Ovarian Stimulation for IVF in Polycystic OvaryPCOS

Ovarian stimulation with gonadotropins for IVF in polycystic ovaries and/or PCOS is a particular problem and is indeed a challenge for the physician and patient. The "long" GnRH agonist-suppression protocol accompanied by pretreatment with combined oral contraceptive pills has been widely accepted as the most effective stimulation protocol for polycystic ovary/PCOS patients (Fig. 2). Pituitary suppression takes longer for polycystic ovary/PCOS patients (22). Although the optimal time to commence GnRH agonist is not clearly determined, commencement in the early follicular phase combined with oral contraceptive pills would avoid the risk of inadvertent administration during early pregnancy. The GnRH agonist protocol has been found to suppress elevated LH and androgen levels and prevent a premature LH surge, which appears to improve the pregnancy rate and reduce the miscarriage rate in PCOS patients undergoing IVF treatment (23-26).

It is very important to select the appropriate dose of gonadotropins, particularly in polycystic ovary/PCOS patients, because excessive dosage of gonadotropins increases the risk of OHSS whereas low dosage leads to poor response. Recombinant FSH products without LH are better for ovarian stimulation in patients with polycystic ovary/PCOS because of the possible deleterious effects of an excessive LH level (25,27,28).

Patients with polycystic ovaries respond the same as those with PCOS during ovarian stimulation. When comparing polycystic ovary-only women to those who had normal ovarian morphology on ultrasound examination, it was found that they produced more follicles, oocytes, and embryos, but the fertilization, cleavage, and miscarriage rates were not significantly different (9).

Hyperresponse of not only PCOS patients but also those with solely polycystic ovary morphology may be associated with increased ovarian stromal blood flow. Ovarian blood flow has been shown to be increased in both polycystic and PCOS ovaries (Fig. 3) (29). In one study women were divided into three groups: normal, polycystic ovary, and PCOS. Ultrasonographic and Doppler examinations were performed on each group on the second or third day of the menstrual cycle. Mean ovarian stromal peak systolic blood flow velocity (Vmax) in the polycystic ovary and PCOS groups was found to be significantly higher than in the normal group (16.88 cm/second and 16.89 cm/second compared with 8.74 cm/second). In addition, mean ovarian stromal time averaged maximum velocity was found to be higher in the polycystic ovary and PCOS groups and normal ovaries (10.55 cm/sec and 10.89 cm/second compared with 5.44 cm/second). However, there was no significant difference between ultrasound polycystic ovaries and PCOS. The intraovarian and uterine artery vascular differences were likely to be a result of a primary disorder within the polycystic ovary and their different hormonal status (30).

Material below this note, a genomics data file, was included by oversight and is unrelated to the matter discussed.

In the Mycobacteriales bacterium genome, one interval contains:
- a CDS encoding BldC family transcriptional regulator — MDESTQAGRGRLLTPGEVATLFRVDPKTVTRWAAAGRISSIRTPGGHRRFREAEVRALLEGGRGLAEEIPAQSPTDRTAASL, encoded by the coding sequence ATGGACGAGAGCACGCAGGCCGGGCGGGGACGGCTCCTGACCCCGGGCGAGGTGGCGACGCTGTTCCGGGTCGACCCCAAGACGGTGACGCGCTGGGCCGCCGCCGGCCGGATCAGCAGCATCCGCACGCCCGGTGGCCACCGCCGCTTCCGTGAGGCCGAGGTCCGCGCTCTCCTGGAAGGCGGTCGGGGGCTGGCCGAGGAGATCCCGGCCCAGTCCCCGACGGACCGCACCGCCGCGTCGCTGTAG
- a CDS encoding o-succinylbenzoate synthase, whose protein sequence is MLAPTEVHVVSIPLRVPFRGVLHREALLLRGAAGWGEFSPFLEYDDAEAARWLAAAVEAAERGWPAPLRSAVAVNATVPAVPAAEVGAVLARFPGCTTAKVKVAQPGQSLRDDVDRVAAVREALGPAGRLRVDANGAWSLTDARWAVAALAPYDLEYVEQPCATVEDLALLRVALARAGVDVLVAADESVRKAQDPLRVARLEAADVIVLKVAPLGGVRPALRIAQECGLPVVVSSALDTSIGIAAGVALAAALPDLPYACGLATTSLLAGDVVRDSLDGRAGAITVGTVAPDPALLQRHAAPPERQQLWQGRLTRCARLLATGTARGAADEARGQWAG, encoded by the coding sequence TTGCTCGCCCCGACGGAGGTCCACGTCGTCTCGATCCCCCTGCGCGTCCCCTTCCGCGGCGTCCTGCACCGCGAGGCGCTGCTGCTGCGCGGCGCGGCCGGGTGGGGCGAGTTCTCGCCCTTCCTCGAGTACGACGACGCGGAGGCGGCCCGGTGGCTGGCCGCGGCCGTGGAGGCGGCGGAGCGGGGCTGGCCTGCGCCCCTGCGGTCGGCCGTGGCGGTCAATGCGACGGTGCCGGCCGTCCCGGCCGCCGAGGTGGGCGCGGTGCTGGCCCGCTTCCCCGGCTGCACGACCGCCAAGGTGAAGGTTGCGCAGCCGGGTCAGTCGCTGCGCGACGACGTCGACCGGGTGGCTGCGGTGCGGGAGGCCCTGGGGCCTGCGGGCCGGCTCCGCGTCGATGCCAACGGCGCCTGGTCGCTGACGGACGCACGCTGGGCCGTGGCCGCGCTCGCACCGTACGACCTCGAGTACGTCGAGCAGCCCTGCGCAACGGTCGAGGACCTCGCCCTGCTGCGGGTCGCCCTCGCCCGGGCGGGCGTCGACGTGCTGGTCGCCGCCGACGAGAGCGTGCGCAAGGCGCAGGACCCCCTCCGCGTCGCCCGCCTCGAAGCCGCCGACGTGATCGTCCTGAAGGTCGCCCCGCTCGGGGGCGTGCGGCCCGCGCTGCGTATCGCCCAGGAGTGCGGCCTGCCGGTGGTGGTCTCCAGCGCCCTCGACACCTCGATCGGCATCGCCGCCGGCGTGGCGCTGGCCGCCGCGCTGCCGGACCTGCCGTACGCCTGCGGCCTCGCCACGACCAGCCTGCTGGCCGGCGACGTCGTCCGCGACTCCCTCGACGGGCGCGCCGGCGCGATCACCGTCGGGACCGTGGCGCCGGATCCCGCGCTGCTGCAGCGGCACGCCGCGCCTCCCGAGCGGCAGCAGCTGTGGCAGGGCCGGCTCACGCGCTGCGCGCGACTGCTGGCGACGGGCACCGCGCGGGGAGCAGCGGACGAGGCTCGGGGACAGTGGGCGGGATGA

Ovarian volume, stromal volume, and stromal peak blood flow velocity are all significantly higher in the ovaries of women with polycystic ovaries and PCOS. It has been shown that there is no difference in the mean stromal echogenicity, although the stromal index is significantly greater in women with polycystic ovaries or PCOS (31).

The reason for increased blood flow is probably the increased vascular endothelial growth factor (VEGF) levels in polycystic ovary/PCOS patients. A positive correlation was observed between the serum VEGF and E2 concentrations on the day of hCG and oocyte retrieval and between the serum VEGF concentration and Doppler blood flow velocities throughout the IVF cycle (32). Serum VEGF seems to be a major capillary permeability factor in the development of OHSS ascites (33). VEGF concentrations rise after hCG administration and are higher in women who develop OHSS. Moreover, ascitic fluid obtained from OHSS patients contains high levels of VEGF, and follicular fluid VEGF concentrations are higher in women with OHSS and those with polycystic ovary/PCOS. Within ovarian and uterine blood vessels, blood flow velocities are higher both in the early follicular phase and on the day of hCG administration in women with polycystic ovary/PCOS. According to these findings, it can be concluded that there is most probably a link between VEGF, polycystic ovary/ PCOS, and OHSS.

Therefore, ovarian stimulation for polycystic ovary/PCOS in women undergoing IVF should be commenced with a smaller dose, ideally with a preparation of FSH only, and with increased ultrasound and endocrine monitoring.

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